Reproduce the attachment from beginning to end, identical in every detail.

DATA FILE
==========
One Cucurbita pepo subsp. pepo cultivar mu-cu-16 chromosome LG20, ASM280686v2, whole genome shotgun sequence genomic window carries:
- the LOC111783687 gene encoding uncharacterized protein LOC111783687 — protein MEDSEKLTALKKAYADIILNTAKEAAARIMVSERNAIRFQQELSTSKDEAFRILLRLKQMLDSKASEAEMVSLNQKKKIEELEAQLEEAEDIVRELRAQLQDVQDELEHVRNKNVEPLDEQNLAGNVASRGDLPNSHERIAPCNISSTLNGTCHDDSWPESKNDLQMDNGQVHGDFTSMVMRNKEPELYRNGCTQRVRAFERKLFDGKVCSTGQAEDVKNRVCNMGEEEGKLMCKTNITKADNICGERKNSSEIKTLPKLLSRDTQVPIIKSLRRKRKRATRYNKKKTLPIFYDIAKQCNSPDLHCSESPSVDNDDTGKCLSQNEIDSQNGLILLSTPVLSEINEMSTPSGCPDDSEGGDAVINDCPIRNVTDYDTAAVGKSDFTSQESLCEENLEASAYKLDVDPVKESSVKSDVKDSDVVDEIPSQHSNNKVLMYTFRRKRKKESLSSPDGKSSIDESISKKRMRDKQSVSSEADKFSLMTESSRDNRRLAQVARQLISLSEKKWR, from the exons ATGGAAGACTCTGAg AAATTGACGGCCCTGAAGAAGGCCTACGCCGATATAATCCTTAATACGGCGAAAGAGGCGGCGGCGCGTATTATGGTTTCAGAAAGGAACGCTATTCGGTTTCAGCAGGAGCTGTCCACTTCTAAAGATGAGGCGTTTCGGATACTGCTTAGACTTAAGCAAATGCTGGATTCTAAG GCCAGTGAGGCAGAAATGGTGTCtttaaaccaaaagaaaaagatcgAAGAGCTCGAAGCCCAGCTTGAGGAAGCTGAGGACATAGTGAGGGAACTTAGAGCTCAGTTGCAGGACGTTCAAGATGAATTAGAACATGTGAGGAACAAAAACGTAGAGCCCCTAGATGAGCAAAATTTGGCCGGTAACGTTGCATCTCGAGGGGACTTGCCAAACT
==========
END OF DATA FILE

One Cucurbita pepo subsp. pepo cultivar mu-cu-16 chromosome LG20, ASM280686v2, whole genome shotgun sequence genomic window carries:
- the LOC111783687 gene encoding uncharacterized protein LOC111783687 — protein MEDSEKLTALKKAYADIILNTAKEAAARIMVSERNAIRFQQELSTSKDEAFRILLRLKQMLDSKASEAEMVSLNQKKKIEELEAQLEEAEDIVRELRAQLQDVQDELEHVRNKNVEPLDEQNLAGNVASRGDLPNSHERIAPCNISSTLNGTCHDDSWPESKNDLQMDNGQVHGDFTSMVMRNKEPELYRNGCTQRVRAFERKLFDGKVCSTGQAEDVKNRVCNMGEEEGKLMCKTNITKADNICGERKNSSEIKTLPKLLSRDTQVPIIKSLRRKRKRATRYNKKKTLPIFYDIAKQCNSPDLHCSESPSVDNDDTGKCLSQNEIDSQNGLILLSTPVLSEINEMSTPSGCPDDSEGGDAVINDCPIRNVTDYDTAAVGKSDFTSQESLCEENLEASAYKLDVDPVKESSVKSDVKDSDVVDEIPSQHSNNKVLMYTFRRKRKKESLSSPDGKSSIDESISKKRMRDKQSVSSEADKFSLMTESSRDNRRLAQVARQLISLSEKKWR, from the exons ATGGAAGACTCTGAg AAATTGACGGCCCTGAAGAAGGCCTACGCCGATATAATCCTTAATACGGCGAAAGAGGCGGCGGCGCGTATTATGGTTTCAGAAAGGAACGCTATTCGGTTTCAGCAGGAGCTGTCCACTTCTAAAGATGAGGCGTTTCGGATACTGCTTAGACTTAAGCAAATGCTGGATTCTAAG GCCAGTGAGGCAGAAATGGTGTCtttaaaccaaaagaaaaagatcgAAGAGCTCGAAGCCCAGCTTGAGGAAGCTGAGGACATAGTGAGGGAACTTAGAGCTCAGTTGCAGGACGTTCAAGATGAATTAGAACATGTGAGGAACAAAAACGTAGAGCCCCTAGATGAGCAAAATTTGGCCGGTAACGTTGCATCTCGAGGGGACTTGCCAAACT